Apparently, this show was originally performed in a more traditional stage setting, although the way it’s performed here seems simply ideal.  Pairing the performance with an informal, nostalgic campfire setting is a stroke of genius from director Tom Martin and Piro.  In a backyard setting of an unassuming house called “The Revisionist Inn” on Cherokee Street, audience members are invited to enjoy hot cider, cheap beer, roasted marshmallows and homemade cherry cobbler as they gather in folding chairs around the fire.  The play takes place on a rough wooden stage with a deceptively simple setup including a wind machine, shadow box and simple but striking lighting by Mark Wilson, and an atmospheric soundtrack by Billy Croghan, performed by Croghan and Gavin Duffy. All these elements work together well to provide a fully immersive theatrical experience. Audience members don’t just show up and watch a play.  They are brought into the action through the excellent use of location and atmosphere, and also through Piro’s dynamic performance.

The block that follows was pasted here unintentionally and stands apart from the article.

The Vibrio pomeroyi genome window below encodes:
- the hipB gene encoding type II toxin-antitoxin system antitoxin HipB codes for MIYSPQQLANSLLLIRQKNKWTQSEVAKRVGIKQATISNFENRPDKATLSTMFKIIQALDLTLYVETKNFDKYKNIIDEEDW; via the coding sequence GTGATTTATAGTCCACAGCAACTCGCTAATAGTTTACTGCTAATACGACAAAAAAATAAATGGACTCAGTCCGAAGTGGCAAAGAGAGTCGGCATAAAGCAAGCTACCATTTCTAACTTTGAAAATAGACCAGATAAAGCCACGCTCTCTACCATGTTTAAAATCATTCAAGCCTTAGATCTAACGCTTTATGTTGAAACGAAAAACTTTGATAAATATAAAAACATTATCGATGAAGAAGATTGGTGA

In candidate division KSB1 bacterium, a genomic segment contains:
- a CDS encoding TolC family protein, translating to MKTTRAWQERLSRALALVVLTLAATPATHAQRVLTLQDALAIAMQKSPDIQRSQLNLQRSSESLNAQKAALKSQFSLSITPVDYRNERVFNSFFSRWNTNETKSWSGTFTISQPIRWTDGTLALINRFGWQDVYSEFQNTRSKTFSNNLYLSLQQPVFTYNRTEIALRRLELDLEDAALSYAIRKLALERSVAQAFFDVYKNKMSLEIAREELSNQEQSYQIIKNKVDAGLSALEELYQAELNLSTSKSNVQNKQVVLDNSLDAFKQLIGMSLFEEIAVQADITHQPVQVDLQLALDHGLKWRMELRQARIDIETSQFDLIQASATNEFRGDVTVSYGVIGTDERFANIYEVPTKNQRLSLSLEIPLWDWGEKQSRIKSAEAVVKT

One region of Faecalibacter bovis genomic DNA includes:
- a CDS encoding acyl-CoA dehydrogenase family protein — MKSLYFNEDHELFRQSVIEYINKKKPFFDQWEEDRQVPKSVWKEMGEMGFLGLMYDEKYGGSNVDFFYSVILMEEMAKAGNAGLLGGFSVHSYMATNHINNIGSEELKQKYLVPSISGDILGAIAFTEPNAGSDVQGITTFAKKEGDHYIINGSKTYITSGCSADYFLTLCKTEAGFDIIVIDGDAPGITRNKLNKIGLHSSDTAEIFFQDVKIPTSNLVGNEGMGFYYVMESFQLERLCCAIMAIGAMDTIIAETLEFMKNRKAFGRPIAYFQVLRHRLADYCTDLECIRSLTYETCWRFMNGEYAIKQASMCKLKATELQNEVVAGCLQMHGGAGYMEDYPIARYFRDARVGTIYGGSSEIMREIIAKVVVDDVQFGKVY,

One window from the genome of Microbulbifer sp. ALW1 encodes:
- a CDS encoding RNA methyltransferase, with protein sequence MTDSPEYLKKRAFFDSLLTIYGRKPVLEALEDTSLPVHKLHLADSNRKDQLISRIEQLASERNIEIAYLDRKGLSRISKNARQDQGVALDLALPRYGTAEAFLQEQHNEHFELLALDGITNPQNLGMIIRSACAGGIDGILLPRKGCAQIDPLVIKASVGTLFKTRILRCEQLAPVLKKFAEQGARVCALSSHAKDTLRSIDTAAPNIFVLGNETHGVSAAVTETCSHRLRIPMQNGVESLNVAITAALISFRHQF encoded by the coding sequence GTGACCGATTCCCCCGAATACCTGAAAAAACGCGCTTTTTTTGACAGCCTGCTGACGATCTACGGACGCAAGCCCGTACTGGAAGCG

Piro is better known these days as the mastermind behind St. Lou Fringe, but this performance is a reminder of how great an actress she is.  It’s been 3 years since she took to the stage, and it’s been too long. She’s a wonderful performer, taking on multiple roles with seemingly boundless energy, clearly defining the different characters with instant changes in voice and posture. Through Piro’s skilled portrayals, we get to meet shy young Charlotte, brash Quisp, snarky Steffi, protective Trent and talkative Brett, Charlotte’s parents, menacing Johnny, and more.  With a skilled sense of timing, Piro manages to hold the stage for about two hours while maintaining her energy and pacing. The show is never boring, the story moves very quickly, and the quick shifts in character are never confusing.  I’m notoriously squeamish when it comes to horror stories, but this turned out to be the kind I like–more story than horror, and Piro has proven to be a consummate storyteller in bringing to life Laura Schellhardt’s excellent script.

The K of D strikes me as a perfect project for Piro, actually, since it has the feel of a full-length Fringe production.  She, Martin, and the rest of their crew have managed to bring a very experimental, home-grown air to this production that works incredibly well.  It’s sure to bring back memories of childhood, local legends and campfire stories, with just the right mixture of realism and ghostly creepiness that makes the best urban legends so fascinating.  It’s a supreme blend of material and presentation with only one weekend left in its run.  Go ahead, grab some cider and roast some marshmallows, pull up a chair and allow yourself to be transported. It’s a real treat.

Em Piro Photo by Todd Heilman Blue Rose Stage Collective

Em Piro
Photo by Todd Heilman
Blue Rose Stage Collective